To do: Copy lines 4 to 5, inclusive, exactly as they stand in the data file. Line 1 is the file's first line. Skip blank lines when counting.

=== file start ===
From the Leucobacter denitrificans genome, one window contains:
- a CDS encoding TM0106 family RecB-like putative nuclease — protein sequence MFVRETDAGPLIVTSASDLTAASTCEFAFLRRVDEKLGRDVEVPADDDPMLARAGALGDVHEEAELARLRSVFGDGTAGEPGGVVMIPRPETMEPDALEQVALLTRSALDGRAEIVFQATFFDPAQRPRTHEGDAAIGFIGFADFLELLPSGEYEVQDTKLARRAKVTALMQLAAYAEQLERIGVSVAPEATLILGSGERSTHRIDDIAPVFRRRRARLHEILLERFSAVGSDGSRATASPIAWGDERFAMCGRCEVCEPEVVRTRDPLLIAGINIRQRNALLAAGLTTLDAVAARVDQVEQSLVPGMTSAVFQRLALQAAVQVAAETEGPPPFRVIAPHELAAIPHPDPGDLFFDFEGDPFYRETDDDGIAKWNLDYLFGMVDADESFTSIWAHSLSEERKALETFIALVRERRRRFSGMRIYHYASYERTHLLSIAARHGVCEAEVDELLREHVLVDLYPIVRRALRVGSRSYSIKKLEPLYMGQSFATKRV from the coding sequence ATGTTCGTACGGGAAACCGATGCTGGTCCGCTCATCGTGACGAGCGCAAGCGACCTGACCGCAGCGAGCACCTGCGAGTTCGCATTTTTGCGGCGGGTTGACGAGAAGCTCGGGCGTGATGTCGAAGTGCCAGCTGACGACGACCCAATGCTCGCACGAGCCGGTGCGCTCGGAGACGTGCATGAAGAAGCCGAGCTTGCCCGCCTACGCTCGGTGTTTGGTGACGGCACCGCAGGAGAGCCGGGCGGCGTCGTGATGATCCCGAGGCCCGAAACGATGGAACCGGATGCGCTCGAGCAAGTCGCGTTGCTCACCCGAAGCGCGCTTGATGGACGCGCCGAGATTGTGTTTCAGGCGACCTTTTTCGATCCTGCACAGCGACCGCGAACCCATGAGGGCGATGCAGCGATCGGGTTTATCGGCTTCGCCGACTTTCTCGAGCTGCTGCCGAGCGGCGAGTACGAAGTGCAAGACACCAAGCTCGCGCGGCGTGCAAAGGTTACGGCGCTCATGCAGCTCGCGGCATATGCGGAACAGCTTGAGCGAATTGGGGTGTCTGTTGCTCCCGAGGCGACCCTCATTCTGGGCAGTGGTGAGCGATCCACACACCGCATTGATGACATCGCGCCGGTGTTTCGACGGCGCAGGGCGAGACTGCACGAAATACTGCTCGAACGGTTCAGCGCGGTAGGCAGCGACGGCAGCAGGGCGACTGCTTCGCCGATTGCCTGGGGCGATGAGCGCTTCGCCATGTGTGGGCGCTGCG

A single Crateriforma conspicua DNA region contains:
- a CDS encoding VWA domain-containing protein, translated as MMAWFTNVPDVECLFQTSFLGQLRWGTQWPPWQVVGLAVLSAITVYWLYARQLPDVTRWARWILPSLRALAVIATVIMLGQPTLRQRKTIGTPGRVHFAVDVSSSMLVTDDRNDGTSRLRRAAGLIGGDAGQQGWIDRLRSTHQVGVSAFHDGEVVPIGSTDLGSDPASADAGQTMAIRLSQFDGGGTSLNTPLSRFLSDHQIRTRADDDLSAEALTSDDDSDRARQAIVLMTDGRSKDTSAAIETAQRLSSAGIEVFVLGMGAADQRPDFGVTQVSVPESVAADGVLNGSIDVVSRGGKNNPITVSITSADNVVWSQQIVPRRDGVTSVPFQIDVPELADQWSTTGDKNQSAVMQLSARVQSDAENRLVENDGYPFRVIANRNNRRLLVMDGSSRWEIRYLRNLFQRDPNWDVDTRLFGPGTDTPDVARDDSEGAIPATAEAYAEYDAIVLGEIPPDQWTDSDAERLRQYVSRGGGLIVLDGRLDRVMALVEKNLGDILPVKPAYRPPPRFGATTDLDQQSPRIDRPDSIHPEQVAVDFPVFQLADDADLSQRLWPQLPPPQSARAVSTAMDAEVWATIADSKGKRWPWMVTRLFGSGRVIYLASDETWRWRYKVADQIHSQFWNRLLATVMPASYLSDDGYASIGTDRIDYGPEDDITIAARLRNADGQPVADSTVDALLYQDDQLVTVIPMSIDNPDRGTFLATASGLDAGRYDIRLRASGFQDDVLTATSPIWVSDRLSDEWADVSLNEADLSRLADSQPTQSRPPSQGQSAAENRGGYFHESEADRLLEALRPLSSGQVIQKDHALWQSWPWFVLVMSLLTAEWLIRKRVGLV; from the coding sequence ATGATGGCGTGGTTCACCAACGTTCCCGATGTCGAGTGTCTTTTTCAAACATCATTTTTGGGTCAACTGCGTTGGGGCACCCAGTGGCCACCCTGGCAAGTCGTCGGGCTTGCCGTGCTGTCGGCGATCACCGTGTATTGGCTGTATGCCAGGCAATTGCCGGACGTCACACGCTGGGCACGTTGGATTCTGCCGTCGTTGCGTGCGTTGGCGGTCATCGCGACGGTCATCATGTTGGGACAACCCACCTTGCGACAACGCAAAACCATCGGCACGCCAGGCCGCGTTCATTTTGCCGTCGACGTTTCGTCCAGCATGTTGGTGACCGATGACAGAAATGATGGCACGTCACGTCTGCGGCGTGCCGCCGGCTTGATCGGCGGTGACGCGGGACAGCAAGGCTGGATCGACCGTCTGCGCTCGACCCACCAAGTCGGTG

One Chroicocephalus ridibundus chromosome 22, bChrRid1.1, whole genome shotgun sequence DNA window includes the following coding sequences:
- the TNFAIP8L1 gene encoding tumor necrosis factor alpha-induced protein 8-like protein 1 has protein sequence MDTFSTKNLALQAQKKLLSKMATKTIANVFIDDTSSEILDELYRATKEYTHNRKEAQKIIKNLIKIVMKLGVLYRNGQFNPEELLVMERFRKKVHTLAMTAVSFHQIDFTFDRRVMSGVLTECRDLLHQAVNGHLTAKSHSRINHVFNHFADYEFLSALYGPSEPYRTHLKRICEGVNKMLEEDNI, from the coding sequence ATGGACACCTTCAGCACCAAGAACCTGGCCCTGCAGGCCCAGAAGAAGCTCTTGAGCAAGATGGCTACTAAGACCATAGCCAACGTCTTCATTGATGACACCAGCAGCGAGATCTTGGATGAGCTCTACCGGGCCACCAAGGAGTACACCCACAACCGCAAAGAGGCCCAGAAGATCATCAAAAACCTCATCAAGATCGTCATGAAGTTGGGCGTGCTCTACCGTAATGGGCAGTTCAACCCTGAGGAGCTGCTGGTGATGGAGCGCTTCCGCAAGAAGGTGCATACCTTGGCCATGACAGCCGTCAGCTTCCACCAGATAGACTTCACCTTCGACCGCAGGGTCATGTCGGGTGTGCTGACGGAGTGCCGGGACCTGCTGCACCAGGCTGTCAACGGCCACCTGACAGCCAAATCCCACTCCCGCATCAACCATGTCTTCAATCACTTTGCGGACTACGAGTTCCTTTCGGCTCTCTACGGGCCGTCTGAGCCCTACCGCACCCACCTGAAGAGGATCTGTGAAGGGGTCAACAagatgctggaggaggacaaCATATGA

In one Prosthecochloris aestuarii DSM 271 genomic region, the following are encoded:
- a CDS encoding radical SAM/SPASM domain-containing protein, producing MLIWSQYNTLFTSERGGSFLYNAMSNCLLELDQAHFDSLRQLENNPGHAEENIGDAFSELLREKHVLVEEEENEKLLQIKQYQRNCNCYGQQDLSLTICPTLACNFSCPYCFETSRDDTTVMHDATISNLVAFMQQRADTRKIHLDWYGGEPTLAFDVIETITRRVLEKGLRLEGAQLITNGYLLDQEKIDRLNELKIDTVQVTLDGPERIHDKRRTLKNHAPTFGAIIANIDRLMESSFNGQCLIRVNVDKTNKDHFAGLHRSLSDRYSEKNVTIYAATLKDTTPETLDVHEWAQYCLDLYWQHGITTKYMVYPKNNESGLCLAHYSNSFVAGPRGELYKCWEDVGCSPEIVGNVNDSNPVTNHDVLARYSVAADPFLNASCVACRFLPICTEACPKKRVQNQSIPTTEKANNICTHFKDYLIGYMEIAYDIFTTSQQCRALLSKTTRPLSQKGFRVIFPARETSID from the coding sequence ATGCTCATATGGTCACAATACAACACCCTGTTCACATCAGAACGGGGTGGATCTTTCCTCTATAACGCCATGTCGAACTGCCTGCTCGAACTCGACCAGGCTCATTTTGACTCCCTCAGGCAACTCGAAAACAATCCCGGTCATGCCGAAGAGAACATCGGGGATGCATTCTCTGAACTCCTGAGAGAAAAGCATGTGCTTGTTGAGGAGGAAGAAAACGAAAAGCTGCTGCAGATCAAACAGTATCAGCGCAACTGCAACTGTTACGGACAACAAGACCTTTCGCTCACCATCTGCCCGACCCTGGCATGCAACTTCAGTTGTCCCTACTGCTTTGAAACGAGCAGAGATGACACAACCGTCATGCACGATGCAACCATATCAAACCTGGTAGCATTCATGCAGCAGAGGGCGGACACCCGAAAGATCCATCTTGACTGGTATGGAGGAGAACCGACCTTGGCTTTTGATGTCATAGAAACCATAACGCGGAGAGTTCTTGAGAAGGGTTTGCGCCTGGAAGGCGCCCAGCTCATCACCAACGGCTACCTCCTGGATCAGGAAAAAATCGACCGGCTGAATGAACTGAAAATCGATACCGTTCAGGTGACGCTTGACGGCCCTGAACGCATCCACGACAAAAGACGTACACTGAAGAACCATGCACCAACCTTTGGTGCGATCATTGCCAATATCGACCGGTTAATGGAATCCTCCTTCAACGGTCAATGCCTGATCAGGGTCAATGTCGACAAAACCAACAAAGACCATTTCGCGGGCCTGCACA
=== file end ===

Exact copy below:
- a CDS encoding VWA domain-containing protein, translated as MMAWFTNVPDVECLFQTSFLGQLRWGTQWPPWQVVGLAVLSAITVYWLYARQLPDVTRWARWILPSLRALAVIATVIMLGQPTLRQRKTIGTPGRVHFAVDVSSSMLVTDDRNDGTSRLRRAAGLIGGDAGQQGWIDRLRSTHQVGVSAFHDGEVVPIGSTDLGSDPASADAGQTMAIRLSQFDGGGTSLNTPLSRFLSDHQIRTRADDDLSAEALTSDDDSDRARQAIVLMTDGRSKDTSAAIETAQRLSSAGIEVFVLGMGAADQRPDFGVTQVSVPESVAADGVLNGSIDVVSRGGKNNPITVSITSADNVVWSQQIVPRRDGVTSVPFQIDVPELADQWSTTGDKNQSAVMQLSARVQSDAENRLVENDGYPFRVIANRNNRRLLVMDGSSRWEIRYLRNLFQRDPNWDVDTRLFGPGTDTPDVARDDSEGAIPATAEAYAEYDAIVLGEIPPDQWTDSDAERLRQYVSRGGGLIVLDGRLDRVMALVEKNLGDILPVKPAYRPPPRFGATTDLDQQSPRIDRPDSIHPEQVAVDFPVFQLADDADLSQRLWPQLPPPQSARAVSTAMDAEVWATIADSKGKRWPWMVTRLFGSGRVIYLASDETWRWRYKVADQIHSQFWNRLLATVMPASYLSDDGYASIGTDRIDYGPEDDITIAARLRNADGQPVADSTVDALLYQDDQLVTVIPMSIDNPDRGTFLATASGLDAGRYDIRLRASGFQDDVLTATSPIWVSDRLSDEWADVSLNEADLSRLADSQPTQSRPPSQGQSAAENRGGYFHESEADRLLEALRPLSSGQVIQKDHALWQSWPWFVLVMSLLTAEWLIRKRVGLV; from the coding sequence ATGATGGCGTGGTTCACCAACGTTCCCGATGTCGAGTGTCTTTTTCAAACATCATTTTTGGGTCAACTGCGTTGGGGCACCCAGTGGCCACCCTGGCAAGTCGTCGGGCTTGCCGTGCTGTCGGCGATCACCGTGTATTGGCTGTATGCCAGGCAATTGCCGGACGTCACACGCTGGGCACGTTGGATTCTGCCGTCGTTGCGTGCGTTGGCGGTCATCGCGACGGTCATCATGTTGGGACAACCCACCTTGCGACAACGCAAAACCATCGGCACGCCAGGCCGCGTTCATTTTGCCGTCGACGTTTCGTCCAGCATGTTGGTGACCGATGACAGAAATGATGGCACGTCACGTCTGCGGCGTGCCGCCGGCTTGATCGGCGGTGACGCGGGACAGCAAGGCTGGATCGACCGTCTGCGCTCGACCCACCAAGTCGGTG

One Chroicocephalus ridibundus chromosome 22, bChrRid1.1, whole genome shotgun sequence DNA window includes the following coding sequences: